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Old 15th November 2009, 04:02 PM   #1
pointy is offline pointy  United Kingdom
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Default transistor AC blocker

a little while ago there was a post about using 2x transistors in place of the anode resistor to block AC, then there was a post about a 6V6 anode follower amp.
I was thinking about the 6V6 amp designs of the 70s and the best one was a anode follower with major smoothing for the B+ (370v). then before the primary of the out-put transformer they used one of the 2x transistor AC blockers, this was the only way they could get good treble.

so here's the question -

is this type of AC blocker still used at this point in other types of amps much now days and if not why not....?
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Old 16th November 2009, 01:18 AM   #2
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"a little while ago there was a post about using 2x transistors in place of the anode resistor to block AC"

link?
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Old 16th November 2009, 01:36 AM   #3
kevinkr is offline kevinkr  United States
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Do you mean a CCS? (constant current source) If this is what you mean they are widely used. The general consensus around here seems to be that cascode types based on current IXYs mosfets are amongst the best that can be realized.
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Old 16th November 2009, 02:14 AM   #4
pointy is offline pointy  United Kingdom
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sorry iv'e been unable to find a link to the original post, and yes it would be one of the ccs,s.
it's just I hadn't seen any with transistors feeding the output transformer, may be the mosfets are just so much better.
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Old 16th November 2009, 02:29 AM   #5
pointy is offline pointy  United Kingdom
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they used transistors as they were good at stopping AC.

which may mean less cost for the L-Cs on the dead hampster wheel.
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Old 16th November 2009, 02:38 AM   #6
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Do you mean AC noise feedthru from the power supply? The CCS will stop noise from the B+ from getting to the plate, but aren't usually used on the output stage. Did the output stage then have a cap between the plate/CCS connection and the output tranny? There was a thread recently on using toroidal power transformers for OTs that did this.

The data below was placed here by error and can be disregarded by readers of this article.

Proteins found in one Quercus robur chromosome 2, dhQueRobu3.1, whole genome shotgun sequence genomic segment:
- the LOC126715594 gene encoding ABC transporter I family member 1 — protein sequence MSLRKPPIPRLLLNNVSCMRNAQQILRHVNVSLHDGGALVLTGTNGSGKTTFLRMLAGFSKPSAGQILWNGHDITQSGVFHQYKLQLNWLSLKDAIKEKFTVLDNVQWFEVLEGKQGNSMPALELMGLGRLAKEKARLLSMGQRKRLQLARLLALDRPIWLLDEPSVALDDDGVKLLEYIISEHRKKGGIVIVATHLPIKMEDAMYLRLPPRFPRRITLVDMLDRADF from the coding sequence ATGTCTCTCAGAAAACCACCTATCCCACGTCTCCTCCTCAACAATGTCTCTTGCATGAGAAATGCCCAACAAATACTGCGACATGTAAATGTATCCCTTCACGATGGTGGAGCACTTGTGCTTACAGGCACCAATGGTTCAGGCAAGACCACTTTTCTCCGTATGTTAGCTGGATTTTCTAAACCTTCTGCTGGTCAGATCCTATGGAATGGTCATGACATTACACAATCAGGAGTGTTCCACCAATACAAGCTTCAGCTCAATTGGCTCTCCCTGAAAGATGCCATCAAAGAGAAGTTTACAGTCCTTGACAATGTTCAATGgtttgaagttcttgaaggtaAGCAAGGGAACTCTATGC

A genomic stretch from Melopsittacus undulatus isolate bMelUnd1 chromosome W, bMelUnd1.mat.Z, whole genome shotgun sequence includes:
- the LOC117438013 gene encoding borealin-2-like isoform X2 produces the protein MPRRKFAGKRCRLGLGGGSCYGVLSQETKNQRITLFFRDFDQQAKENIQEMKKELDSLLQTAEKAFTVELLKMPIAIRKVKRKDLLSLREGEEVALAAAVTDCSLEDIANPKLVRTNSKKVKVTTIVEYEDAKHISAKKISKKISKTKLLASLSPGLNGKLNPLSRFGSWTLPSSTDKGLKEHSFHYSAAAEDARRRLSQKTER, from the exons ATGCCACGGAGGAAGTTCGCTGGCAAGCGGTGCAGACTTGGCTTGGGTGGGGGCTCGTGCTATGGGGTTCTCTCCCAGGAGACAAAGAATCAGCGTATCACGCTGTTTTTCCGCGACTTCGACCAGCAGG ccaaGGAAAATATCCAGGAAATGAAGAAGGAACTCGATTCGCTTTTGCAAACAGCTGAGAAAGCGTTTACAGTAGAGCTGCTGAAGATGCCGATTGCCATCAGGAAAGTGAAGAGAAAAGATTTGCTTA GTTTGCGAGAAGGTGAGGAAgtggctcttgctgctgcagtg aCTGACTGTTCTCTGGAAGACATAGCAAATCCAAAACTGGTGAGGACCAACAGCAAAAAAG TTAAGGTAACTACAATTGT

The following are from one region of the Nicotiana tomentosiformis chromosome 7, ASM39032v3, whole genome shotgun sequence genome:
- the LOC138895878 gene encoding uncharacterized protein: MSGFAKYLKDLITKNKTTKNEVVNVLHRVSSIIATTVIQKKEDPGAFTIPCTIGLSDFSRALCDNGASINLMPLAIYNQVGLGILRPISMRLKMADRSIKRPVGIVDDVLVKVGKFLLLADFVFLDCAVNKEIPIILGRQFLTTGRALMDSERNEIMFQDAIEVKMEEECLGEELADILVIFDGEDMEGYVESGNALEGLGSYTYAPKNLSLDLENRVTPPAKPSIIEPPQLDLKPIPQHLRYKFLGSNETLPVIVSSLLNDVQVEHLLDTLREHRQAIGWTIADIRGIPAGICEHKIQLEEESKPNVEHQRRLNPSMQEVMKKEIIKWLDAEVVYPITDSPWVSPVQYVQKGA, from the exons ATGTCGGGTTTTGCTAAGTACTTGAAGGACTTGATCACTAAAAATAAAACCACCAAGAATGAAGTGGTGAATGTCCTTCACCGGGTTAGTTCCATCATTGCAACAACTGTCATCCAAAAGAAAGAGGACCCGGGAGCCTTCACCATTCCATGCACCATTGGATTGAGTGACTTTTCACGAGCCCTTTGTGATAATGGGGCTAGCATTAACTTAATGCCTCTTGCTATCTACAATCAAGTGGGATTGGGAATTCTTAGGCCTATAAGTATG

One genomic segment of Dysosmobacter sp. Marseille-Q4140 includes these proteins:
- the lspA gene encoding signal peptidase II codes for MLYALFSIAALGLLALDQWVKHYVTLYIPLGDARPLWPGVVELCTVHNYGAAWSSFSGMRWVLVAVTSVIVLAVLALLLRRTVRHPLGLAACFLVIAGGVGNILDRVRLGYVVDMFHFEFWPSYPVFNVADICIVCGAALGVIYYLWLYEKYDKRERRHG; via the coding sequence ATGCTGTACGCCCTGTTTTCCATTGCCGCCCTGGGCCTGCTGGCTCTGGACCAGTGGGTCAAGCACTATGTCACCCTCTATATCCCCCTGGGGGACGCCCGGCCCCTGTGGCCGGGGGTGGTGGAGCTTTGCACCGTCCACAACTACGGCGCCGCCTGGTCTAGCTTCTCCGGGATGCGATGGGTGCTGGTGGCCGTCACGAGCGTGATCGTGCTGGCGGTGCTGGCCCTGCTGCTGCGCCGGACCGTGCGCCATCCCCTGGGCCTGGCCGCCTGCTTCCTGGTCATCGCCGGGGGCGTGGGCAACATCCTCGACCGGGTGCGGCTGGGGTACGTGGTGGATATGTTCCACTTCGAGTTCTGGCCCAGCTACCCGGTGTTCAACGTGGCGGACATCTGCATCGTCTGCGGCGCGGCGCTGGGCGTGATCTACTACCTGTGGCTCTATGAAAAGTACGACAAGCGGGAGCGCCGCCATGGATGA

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Old 16th November 2009, 02:52 AM   #7
pointy is offline pointy  United Kingdom
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yes I think they may have used a cap between the connection, it's so long ago it's hard to remember

I will have a look for the post using toroidal transformers it sounds about right if they are using CCS to output transformer

thanks
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Old 16th November 2009, 02:58 AM   #8
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Strange idea for an output stage - comments requested ?
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Old 16th November 2009, 03:02 AM   #9
pointy is offline pointy  United Kingdom
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thanks alot now ive got my reading cut out for the rest of the night
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Old 16th November 2009, 04:45 AM   #10
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Quote:
Originally Posted by pointy View Post
a little while ago there was a post about using 2x transistors in place of the anode resistor to block AC, then there was a post about a 6V6 anode follower amp.
I was thinking about the 6V6 amp designs of the 70s and the best one was a anode follower with major smoothing for the B+ (370v). then before the primary of the out-put transformer they used one of the 2x transistor AC blockers, this was the only way they could get good treble.

so here's the question -

is this type of AC blocker still used at this point in other types of amps much now days and if not why not....?
You could be talking about either a CCS or an active decoupler. Either one can be implemented with transistors. These days, active decouplers are done with power MOSFETs. These puppies are a good deal cheaper than ripple filter chokes, and often are used in their place. The active decoupler is connected as a source follower.

Active plate loads are often turned the other way around. Since you mention two transistors, I suspect you're talking about an active plate load.
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